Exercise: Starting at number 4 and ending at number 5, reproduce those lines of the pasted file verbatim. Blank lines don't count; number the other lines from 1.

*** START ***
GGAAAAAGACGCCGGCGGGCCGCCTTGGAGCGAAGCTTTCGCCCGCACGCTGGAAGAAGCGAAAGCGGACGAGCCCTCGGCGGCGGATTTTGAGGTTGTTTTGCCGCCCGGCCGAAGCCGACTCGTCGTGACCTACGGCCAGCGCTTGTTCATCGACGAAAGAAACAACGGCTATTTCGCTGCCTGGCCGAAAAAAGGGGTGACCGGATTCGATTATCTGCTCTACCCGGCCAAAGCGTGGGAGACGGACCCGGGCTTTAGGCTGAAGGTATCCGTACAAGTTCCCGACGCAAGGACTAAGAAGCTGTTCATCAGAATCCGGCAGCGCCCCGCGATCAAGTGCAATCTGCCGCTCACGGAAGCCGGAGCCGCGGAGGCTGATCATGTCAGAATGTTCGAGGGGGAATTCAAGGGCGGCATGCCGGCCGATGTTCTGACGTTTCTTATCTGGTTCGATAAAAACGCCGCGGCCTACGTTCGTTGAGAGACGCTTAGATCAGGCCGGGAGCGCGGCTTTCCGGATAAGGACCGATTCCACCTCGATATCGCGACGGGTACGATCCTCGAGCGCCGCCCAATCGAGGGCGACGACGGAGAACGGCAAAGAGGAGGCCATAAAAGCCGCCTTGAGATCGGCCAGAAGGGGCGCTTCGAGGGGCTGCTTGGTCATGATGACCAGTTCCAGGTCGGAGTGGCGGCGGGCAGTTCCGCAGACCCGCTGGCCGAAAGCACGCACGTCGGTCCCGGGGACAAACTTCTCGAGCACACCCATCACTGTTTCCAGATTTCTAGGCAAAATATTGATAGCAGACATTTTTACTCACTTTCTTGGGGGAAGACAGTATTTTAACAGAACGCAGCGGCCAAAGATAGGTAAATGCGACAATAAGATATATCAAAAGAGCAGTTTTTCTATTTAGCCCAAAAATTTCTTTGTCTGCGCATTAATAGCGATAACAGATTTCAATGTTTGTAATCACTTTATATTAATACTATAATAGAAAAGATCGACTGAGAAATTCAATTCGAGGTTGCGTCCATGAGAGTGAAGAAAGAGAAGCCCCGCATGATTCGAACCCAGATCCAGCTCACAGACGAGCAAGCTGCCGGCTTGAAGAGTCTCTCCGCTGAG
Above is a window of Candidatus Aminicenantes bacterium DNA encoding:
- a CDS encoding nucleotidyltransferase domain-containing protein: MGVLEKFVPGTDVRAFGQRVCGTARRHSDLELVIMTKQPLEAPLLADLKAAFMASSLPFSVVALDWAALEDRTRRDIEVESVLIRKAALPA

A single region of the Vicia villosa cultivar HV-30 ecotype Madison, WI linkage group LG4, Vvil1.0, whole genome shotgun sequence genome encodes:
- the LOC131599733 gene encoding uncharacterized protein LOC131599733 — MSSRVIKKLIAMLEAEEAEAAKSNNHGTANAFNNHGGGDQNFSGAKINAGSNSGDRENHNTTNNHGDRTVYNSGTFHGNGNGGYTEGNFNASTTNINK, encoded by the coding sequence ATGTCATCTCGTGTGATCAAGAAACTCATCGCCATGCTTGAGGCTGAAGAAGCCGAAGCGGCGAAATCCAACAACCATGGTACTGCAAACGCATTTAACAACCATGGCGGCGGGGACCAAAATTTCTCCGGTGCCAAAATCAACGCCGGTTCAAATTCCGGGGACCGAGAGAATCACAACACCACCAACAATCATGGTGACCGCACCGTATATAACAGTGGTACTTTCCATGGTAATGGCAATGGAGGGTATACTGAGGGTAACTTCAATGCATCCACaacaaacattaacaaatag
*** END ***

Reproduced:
A single region of the Vicia villosa cultivar HV-30 ecotype Madison, WI linkage group LG4, Vvil1.0, whole genome shotgun sequence genome encodes:
- the LOC131599733 gene encoding uncharacterized protein LOC131599733 — MSSRVIKKLIAMLEAEEAEAAKSNNHGTANAFNNHGGGDQNFSGAKINAGSNSGDRENHNTTNNHGDRTVYNSGTFHGNGNGGYTEGNFNASTTNINK, encoded by the coding sequence ATGTCATCTCGTGTGATCAAGAAACTCATCGCCATGCTTGAGGCTGAAGAAGCCGAAGCGGCGAAATCCAACAACCATGGTACTGCAAACGCATTTAACAACCATGGCGGCGGGGACCAAAATTTCTCCGGTGCCAAAATCAACGCCGGTTCAAATTCCGGGGACCGAGAGAATCACAACACCACCAACAATCATGGTGACCGCACCGTATATAACAGTGGTACTTTCCATGGTAATGGCAATGGAGGGTATACTGAGGGTAACTTCAATGCATCCACaacaaacattaacaaatag